This past week, Nov. 14 through Nov. 18, LGTBQA sponsored Transgender Awareness Week. Various events were held in Sykes.
Transgender Awareness Week is observed all around the world. It is a way for the LGBTQ community to remember, reflect, and promote diversity to those who may not be aware of the struggles that Transgender people face on a daily basis.
A table was set up from Monday to Wednesday where members of the organization handed out rainbow pride bracelets and pins commemorating Transgender Awareness Week. Flyers were also handed out to encourage students to attend the events throughout the week.
On Monday, a Question and Answer session on Gender Identity was led by J. Daly, the secretary for LGBTQA. A film, “No Dumb Questions,” was shown that evening with discussion after the film.
On Wednesday, Dr. Michelle Angello, a clinical sexologist, presented two seminars about working with transgender students in college and the college experience as a whole. According to Angello, the discussion was held to further appreciation for diversity, increase awareness with regards to the unique challenges that transgender students face on college campuses, and gain a greater understanding of gender identity.
“You know your gender identity. It’s in your brain and in your heart,” Angello said. She clarified the differences between gender and sex. Sex has to do with a person’s anatomy and gender is the way in which someone identifies themselves. Gender identity, according to Angello, is who someone is versus sexual orientation which deals with which sex a person is attracted to.
One phrase that Angello likes to tell people in the media is “gender identity is not about whom I’m attracted to. It’s about who I am.” She gave the statistics from the West Chester University Climate Survey. West Chester got 3.5 stars in the LGTBQA category. Further broken up, West Chester received a 5/5 in criteria in sexual orientation but only 1/5 for gender identity and expression. West Chester had points taken off because there is no non-discrimination policy for transgender harassment.
On Thursday, Barbara Peronteau discussed the topic “A Trans-Woman and her Faith Journey.” Later that evening, J. Daly hosted “He Don’t Wear A Dress: A Queer Cabaret.”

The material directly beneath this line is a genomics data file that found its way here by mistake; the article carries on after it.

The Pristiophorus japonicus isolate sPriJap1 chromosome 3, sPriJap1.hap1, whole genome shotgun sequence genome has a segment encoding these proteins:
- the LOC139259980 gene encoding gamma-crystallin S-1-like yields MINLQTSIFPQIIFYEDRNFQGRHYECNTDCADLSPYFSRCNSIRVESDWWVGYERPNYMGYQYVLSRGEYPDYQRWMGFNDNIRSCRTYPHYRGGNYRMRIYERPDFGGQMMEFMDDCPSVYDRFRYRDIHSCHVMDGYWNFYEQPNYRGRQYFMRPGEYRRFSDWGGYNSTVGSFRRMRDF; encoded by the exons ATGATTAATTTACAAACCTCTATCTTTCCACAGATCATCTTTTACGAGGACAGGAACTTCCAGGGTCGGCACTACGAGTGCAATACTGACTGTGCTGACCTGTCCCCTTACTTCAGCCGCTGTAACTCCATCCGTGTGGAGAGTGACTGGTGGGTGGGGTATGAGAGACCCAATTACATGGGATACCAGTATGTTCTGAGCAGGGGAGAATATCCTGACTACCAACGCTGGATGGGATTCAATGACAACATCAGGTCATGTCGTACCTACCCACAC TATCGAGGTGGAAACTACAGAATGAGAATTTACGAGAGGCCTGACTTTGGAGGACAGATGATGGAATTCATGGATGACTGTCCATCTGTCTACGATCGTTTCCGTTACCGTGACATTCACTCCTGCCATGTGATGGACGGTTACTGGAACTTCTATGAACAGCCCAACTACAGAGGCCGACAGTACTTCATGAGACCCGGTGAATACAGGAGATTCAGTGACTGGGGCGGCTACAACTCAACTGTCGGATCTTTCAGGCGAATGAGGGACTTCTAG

Friday was The Transgender Day of Remembrance. A service was held in the ballrooms to remember those who have passed away due to transgender violence. Students and faculty attended and if they wished, they placed white carnations on a table draped in black as the names of victims were read by Breckin DeWane.
According to the Transgender Day of Remembrance website, the event is held in November to honor Rita Hester. Hester was murdered on Nov. 28, 1998. Her death inspired people to start the Remembering our Dead project and a candlelight vigil in San Francisco in 1999. The Day of Remembrance is observed around internationally and nationally.
Martin Gilliam-Kennedy gave a brief history of the Day of Remembrance. “Our goal is to show love instead of hate,” Kennedy said. “It is an opportunity for communities to come together and remember.” According to statistics, one person a month has died from transgender prejudice.
Dr. Simon Ruchti also shared during the ceremony. “We live in a world of hate, but you know what? We also live in a world of love,” she said. Readings from poems and a slideshow tribute that showed pictures of those who have died were also shared during the ceremony.
After the ceremony Ruchti, a professor at WCU, and her colleague, Dr. Matthew Pierlott, held a discussion about the Cisgender Privilege. According to Ruchti, cisgender refers to those whose genders fit comfortably into the gender binary as opposed to gender queer, which refers to those whose gender doesn’t fit comfortably into the gender binary.
Ruchti and Pierlott stressed, “We find ourselves making mistakes about gender.” They went over correct definitions and then had the audience participate in an activity where they were to list the privileges cisgender people have. Some examples shared were going shopping for clothes, looking for housing, especially in college dorms, and not worrying about which restroom to use.
According to Ruchti, much of the violence against transgenders or gender queers happens in the bathrooms. Same sex bathrooms are safer but yet they are small in number in many public places.
Both Ruchti and Angello brought up the new law that has been passed in Pennsylvania regarding gender identity. Individuals no longer need to have the surgery to change their sex. If they wish to change the gender marker, the F or M on a person’s identification, they only need access to a medical doctor or licensed psychiatrist or a social worker to do so. It doesn’t cost any money other than the visit to the doctor or the social worker. “Visibility brings a measure of tolerance,” Angello said.
For more information regarding Transgender Awareness Week or to learn more about being an Ally or a member of the community, visit an executive board member in the LGTBQA office in Sykes Union Organization Complex, Room 233.
Margaret Weaver is a fourth-year student majoring in English. She can be reached at MW678077@wcupa.edu.